Cuba is everything I look for in a holiday destination. On the surface it is a lively, vivid country with music in its soul. Images of revolutionaries are emblazoned on the side of colourful buildings and there is a free and easy atmosphere on every corner. Even the man charged with sweeping the streets sashays to the sound of the salsa.
In Ernest Hemingway’s favourite bar, El Floridita, waiters in red and gold braided jackets serve a well-heeled crowd. It can feel as though little has changed since Kathryn Hepburn and Spencer Tracy sat perched at the same bar in an era when Hollywood fell in love with Havana.
Yes, many of the 1930s buildings are crumbling, but the streets are full of smiling locals. And the cars, oh the cars, are beautifully preserved American classics which ferry tourists to see the sights (for fifty dollars an hour). And the sun shines every day.
Cuba is cool. It is also corrupt and communist. In Cuba as a visitor, especially one who has the word journalist stamped on her passport, you are not supposed to ask questions for fear you a reported to the police. But of course I did, though only when a journalist’s instincts suggested it was safe to do so. You quickly find out who is willing to engage and who isn’t.
Then you discover the real Cuba. It is true health care, education and housing is free. This is a regime that doesn’t believe in the necessity of money. Meagre weekly rations of rice, coffee, and a little chicken are cheap. But there is no freedom of choice and the food shops are empty.
The average wage is 25 dollars a month, university education or not. You have been educated to work for the government. A doctor will earn 40 dollars a month, the cost of a meal in an average restaurant.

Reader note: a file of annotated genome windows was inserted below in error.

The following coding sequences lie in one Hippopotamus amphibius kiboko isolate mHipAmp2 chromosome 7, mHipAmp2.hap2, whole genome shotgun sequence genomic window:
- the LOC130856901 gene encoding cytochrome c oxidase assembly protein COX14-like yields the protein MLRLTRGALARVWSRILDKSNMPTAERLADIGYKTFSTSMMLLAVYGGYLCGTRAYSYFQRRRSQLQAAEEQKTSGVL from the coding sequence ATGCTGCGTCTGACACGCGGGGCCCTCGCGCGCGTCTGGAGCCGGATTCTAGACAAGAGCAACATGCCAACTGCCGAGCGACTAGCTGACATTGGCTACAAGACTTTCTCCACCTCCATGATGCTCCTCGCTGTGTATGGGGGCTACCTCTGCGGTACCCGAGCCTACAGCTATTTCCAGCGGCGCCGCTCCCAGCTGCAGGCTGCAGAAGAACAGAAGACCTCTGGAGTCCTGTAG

In Cuba you were only allowed one car and then not a new car. They are the preserve of high ranking officials. The vintage models were not just for tourists they are a necessity.
Our driver took great delight in telling us his boss actually owned five of them, but all were registered in different names. Even then he had to live the life of a poor man on the surface for fear of a visit to find out how he came by his entrepreneurial wealth.
Cubans are not allowed to stay in apartments where the tourists stay. Stories of police searching shopping bags to question how locals could afford more than the meagre basics abound.
Even the boys playing football in the park turned down our offer of cans of pop for fear of being asked by police how they came by them. The construction workers who eventually accepted them. They were only going to be thrown away before our flight home.. did so by huddling around the carrier bag and keeping watch as they hid them wrapped in t-shirts.
In 2017, Amnesty International described the government employment system as a tool of repression. Those who even slightly disapprove of the regime are dismissed and employment is then impossible.
In the streets women begged not for money but for one nappy when they saw my daughter pushing her two girls in a pram. Shampoo is considered a luxury so we emptied our hotel rooms of toiletries and gave what was left to a lovely couple we had met. We also gave them what was left on our internet passes. They cried.
An hour on the once banned net costs a weekly wage and even then many foreign, particularly American, sites are blocked. There is no such thing as a free press.
And this is the country and regime Labour’s John McDonnell has pledged to support both financially and morally against America if they get into power. This is not socialism. You only have to see where the most senior officials live and the cars they drive to realise the truth behind the Cuban ideal of Marxism.
Do I agree with American sanctions for Cuba’s support of Venezuela? No, as we found with South Africa, sanctions only hurt the people they are purporting to support.
But should we support a regime whose aim appears to be to keep the poor poor and it’s top brass rich? No we should not.
As a dissident blogger once wrote, Cuba is short of everything except air and sunshine. Cuba is cool on the surface. Unless you happen to be a Cuban who values freedom of thought, freedom of choice, and freedom of speech.